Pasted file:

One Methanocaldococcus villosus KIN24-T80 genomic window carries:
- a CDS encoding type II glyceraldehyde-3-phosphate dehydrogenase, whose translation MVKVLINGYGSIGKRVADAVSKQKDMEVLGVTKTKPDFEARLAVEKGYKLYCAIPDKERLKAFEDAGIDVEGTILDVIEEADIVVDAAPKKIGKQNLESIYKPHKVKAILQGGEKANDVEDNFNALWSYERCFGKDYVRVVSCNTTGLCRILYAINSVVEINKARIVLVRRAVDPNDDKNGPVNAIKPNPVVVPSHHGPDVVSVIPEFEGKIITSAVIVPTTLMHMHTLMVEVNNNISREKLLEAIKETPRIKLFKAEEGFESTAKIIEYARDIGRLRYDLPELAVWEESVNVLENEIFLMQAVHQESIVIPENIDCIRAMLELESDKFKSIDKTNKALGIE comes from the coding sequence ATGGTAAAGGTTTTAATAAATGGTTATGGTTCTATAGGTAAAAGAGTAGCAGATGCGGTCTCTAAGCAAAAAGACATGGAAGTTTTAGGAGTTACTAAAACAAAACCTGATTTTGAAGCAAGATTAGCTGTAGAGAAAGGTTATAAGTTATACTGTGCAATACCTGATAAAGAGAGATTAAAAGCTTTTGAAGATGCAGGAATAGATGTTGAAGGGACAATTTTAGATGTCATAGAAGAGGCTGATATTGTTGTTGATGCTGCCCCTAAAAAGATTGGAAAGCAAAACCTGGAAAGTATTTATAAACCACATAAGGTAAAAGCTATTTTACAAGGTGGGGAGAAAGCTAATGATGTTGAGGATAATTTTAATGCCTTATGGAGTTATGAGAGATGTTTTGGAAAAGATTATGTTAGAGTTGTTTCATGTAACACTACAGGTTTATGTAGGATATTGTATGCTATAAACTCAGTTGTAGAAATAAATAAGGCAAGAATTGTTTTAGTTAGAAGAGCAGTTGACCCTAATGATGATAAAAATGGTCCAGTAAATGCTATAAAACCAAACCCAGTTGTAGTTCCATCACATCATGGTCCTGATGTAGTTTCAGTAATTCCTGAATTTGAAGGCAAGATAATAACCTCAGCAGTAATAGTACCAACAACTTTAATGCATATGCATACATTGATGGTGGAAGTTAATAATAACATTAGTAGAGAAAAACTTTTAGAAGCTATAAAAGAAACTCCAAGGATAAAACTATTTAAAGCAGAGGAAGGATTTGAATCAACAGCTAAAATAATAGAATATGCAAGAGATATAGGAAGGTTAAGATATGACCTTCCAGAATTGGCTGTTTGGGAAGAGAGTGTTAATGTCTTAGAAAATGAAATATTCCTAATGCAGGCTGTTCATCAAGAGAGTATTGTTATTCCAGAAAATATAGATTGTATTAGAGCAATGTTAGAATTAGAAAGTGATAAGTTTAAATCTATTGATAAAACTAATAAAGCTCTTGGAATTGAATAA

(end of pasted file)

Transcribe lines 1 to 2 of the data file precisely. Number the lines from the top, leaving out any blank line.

One Methanocaldococcus villosus KIN24-T80 genomic window carries:
- a CDS encoding type II glyceraldehyde-3-phosphate dehydrogenase, whose translation MVKVLINGYGSIGKRVADAVSKQKDMEVLGVTKTKPDFEARLAVEKGYKLYCAIPDKERLKAFEDAGIDVEGTILDVIEEADIVVDAAPKKIGKQNLESIYKPHKVKAILQGGEKANDVEDNFNALWSYERCFGKDYVRVVSCNTTGLCRILYAINSVVEINKARIVLVRRAVDPNDDKNGPVNAIKPNPVVVPSHHGPDVVSVIPEFEGKIITSAVIVPTTLMHMHTLMVEVNNNISREKLLEAIKETPRIKLFKAEEGFESTAKIIEYARDIGRLRYDLPELAVWEESVNVLENEIFLMQAVHQESIVIPENIDCIRAMLELESDKFKSIDKTNKALGIE comes from the coding sequence ATGGTAAAGGTTTTAATAAATGGTTATGGTTCTATAGGTAAAAGAGTAGCAGATGCGGTCTCTAAGCAAAAAGACATGGAAGTTTTAGGAGTTACTAAAACAAAACCTGATTTTGAAGCAAGATTAGCTGTAGAGAAAGGTTATAAGTTATACTGTGCAATACCTGATAAAGAGAGATTAAAAGCTTTTGAAGATGCAGGAATAGATGTTGAAGGGACAATTTTAGATGTCATAGAAGAGGCTGATATTGTTGTTGATGCTGCCCCTAAAAAGATTGGAAAGCAAAACCTGGAAAGTATTTATAAACCACATAAGGTAAAAGCTATTTTACAAGGTGGGGAGAAAGCTAATGATGTTGAGGATAATTTTAATGCCTTATGGAGTTATGAGAGATGTTTTGGAAAAGATTATGTTAGAGTTGTTTCATGTAACACTACAGGTTTATGTAGGATATTGTATGCTATAAACTCAGTTGTAGAAATAAATAAGGCAAGAATTGTTTTAGTTAGAAGAGCAGTTGACCCTAATGATGATAAAAATGGTCCAGTAAATGCTATAAAACCAAACCCAGTTGTAGTTCCATCACATCATGGTCCTGATGTAGTTTCAGTAATTCCTGAATTTGAAGGCAAGATAATAACCTCAGCAGTAATAGTACCAACAACTTTAATGCATATGCATACATTGATGGTGGAAGTTAATAATAACATTAGTAGAGAAAAACTTTTAGAAGCTATAAAAGAAACTCCAAGGATAAAACTATTTAAAGCAGAGGAAGGATTTGAATCAACAGCTAAAATAATAGAATATGCAAGAGATATAGGAAGGTTAAGATATGACCTTCCAGAATTGGCTGTTTGGGAAGAGAGTGTTAATGTCTTAGAAAATGAAATATTCCTAATGCAGGCTGTTCATCAAGAGAGTATTGTTATTCCAGAAAATATAGATTGTATTAGAGCAATGTTAGAATTAGAAAGTGATAAGTTTAAATCTATTGATAAAACTAATAAAGCTCTTGGAATTGAATAA